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Ispd-2007 Repeater Insertion for Concurrent Setup and Hold Time Violations with Power-Delay Trade-Off Salim Chowdhury John Lillis Sun Microsystems University of Illinois at Chicago Sun Microsystems University of Illinois at Chicago

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Outline Motivation Modelling late & early modes concurrently Identifying sub-optimal solutions in a list The merging problem Power-Delay Trade-Off Interaction between late & early modes (examples) Conclusions, limitations, and future directions Acknowledgements

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Motivation Traditional Flow Max Mode Optimization Logic Drops More Max Mode Optimization Close To Tape Out: Min Mode Analysis and Fixes Challenges: Resizing bits in banks? Repeater reposition? Room for more repeaters? Don’t aggravate critical paths!

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Outline Motivation Modelling late & early modes concurrently Identifying sub-optimal solutions in a list The merging problem Power-Delay Trade-Off Interaction between late & early modes (examples) Conclusions, limitations, and future directions Acknowledgements

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Basic Algorithm in the Late Mode Try repeater sizes to generate solutions: (c, q) pairs Identify and prune sub-optimal; Merging @ fanout: avoid sub-optimal combinations Select the solution with highest q @ driver

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Concurrent Min-Max Model q b close to q bd is better higher c helps to achieve q b closer to q bd (Note: initially q b q bd ) if (c b1 (c b1, q b1 ) Objective Function: Late-Mode q w Constraint: Early-Mode Arrival Time at the Driver: q bd s 2 is sub-optimal compared to s 1 if (s 1 => s 2 ) s 2 is sub-optimal in late mode and s 2 is sub-optimal in early mode Solution: (c w, q w, c b, q b ) Late mode: s 1 => s 2 if (c w2 < c w1 ) and (q w2 < q w1 )

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Outline Motivation Modelling late & early modes concurrently Identifying sub-optimal solutions in a list The merging problem Power-Delay Trade-Off Interaction between late & early modes (examples) Conclusions, limitations and future directions Acknowledgements

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Pruning a List of Solutions Four rules: c w2 c w1 in all cases: Case I: q b1 > q bd and q b2 q bd : Case II: q b1 > q bd and q b2 > q bd : Case III: q b1 q bd and q b2 q bd : Case IV: q b1 q bd and q b2 > q bd : s 2 cannot be pruned Prune s 1 if (c w1 = c w2 ) and (q w1 q w2 ) Prune s 2 if (q w2 q w1 ), (c b2 c b1 ) and (q b2 q b1 ) Prune s 1 if (q w1 q w2 ), (c w1 = c w2 ), (c b1 c b2 ), (q b1 q b2 ) Prune s 2 if (q w2 q w1 ) Prune s 1 if (c w1 = c w2 ), and (q w1 q w2 ) Prune s 2 if (q w2 q w1 )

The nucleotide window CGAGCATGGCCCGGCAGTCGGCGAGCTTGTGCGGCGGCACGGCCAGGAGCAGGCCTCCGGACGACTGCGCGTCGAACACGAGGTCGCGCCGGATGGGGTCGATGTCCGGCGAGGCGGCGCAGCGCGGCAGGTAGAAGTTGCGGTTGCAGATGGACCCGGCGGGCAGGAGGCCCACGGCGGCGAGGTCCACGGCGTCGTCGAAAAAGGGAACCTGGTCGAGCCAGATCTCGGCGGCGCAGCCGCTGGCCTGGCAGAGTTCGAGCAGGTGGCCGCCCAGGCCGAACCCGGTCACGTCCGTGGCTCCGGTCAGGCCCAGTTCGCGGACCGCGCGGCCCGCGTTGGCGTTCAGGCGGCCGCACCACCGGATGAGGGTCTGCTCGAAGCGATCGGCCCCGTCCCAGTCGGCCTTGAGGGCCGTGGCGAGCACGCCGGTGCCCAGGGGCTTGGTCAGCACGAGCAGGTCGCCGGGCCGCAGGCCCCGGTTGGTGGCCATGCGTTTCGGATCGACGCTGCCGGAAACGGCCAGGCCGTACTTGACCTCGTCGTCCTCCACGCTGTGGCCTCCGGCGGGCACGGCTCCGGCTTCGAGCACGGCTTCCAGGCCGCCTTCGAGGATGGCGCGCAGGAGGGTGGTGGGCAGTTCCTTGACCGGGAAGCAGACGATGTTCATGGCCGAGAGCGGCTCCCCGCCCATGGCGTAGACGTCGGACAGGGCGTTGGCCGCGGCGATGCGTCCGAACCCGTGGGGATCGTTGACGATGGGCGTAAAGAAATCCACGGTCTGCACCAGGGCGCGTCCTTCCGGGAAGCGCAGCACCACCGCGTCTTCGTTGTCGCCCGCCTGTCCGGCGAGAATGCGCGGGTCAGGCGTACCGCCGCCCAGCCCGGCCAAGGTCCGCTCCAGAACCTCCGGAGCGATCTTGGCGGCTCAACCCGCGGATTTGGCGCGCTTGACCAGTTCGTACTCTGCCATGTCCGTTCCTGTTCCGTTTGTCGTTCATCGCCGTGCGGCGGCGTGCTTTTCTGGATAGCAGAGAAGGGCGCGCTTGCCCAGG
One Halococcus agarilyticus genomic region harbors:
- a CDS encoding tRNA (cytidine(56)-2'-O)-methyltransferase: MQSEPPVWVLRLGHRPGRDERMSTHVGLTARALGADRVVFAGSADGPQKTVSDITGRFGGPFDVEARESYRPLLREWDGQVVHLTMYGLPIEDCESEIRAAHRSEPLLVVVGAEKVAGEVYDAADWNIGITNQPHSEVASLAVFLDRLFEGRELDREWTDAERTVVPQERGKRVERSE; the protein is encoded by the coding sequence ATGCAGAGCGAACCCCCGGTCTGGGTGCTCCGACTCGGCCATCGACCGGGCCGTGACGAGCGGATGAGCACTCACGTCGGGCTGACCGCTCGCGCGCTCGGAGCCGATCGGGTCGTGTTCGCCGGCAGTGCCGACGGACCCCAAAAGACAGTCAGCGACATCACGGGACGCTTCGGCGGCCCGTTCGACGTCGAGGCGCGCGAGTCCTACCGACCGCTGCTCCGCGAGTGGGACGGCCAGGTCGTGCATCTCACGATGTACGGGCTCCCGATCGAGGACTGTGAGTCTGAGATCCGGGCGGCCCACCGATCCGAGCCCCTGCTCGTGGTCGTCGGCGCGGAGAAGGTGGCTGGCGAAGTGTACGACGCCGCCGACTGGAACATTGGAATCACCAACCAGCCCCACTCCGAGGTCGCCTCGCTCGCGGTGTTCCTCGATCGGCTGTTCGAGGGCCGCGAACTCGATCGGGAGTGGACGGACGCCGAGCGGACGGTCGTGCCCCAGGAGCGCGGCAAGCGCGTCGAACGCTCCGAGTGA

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Identifying sub-optimal solutions Solution c w q w 1 10100 2 11102 3 13101 4 15106 5 15105 6 16104 7 17103 8 18103 919109 10 20110 11 21108 12 22109 13 22111 14 23109 1524110 c b q b 550 651 652 752 854 955 655 854 1056 1157 1258 1359 1460 957 1156 Dominating Sol. 2 5 9

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Complexity Reduction in Pruning sGPairSOAction 1ØNoneInsert 2{1}(1,2)Insert 3{1,2}(2,3)3Delete 4{1,2}NoneInsert 5{1,2,4}(4,5)Insert 6{1,2,5,4}(5,6) (4,6)Insert 7{1,2,6,5,4}(6,7)7Delete 8{1,2,6,5,4}(6,8) (5,8)8Delete

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Further Reduction in Comparison Set Set G can be stored in a 2-Way binary tree: 1 st branch: q w 2 nd branch: q b 14G={1,2,6,5,4,11,9,12,10,13}(9,14)14Delete How to quickly identify the dominating solution 9 in group G?

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Example Binary Tree Solution14: c w =23q w =109c b =9q b =57 Dominating Solution: 9: c w =19q w =109c b =10q b =56 G = {1,2,6,5,4,11,9,12,10,13} {1,2,6,5,4,11}{9,12,10,13} qwqw {9}{12,10,13} qbqb

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Outline Motivation Modelling late & early modes concurrently Identifying sub-optimal solutions in a list The merging problem Power-Delay Trade-Off Interaction between late & early modes (examples) Conclusions, limitations and future directions Acknowledgements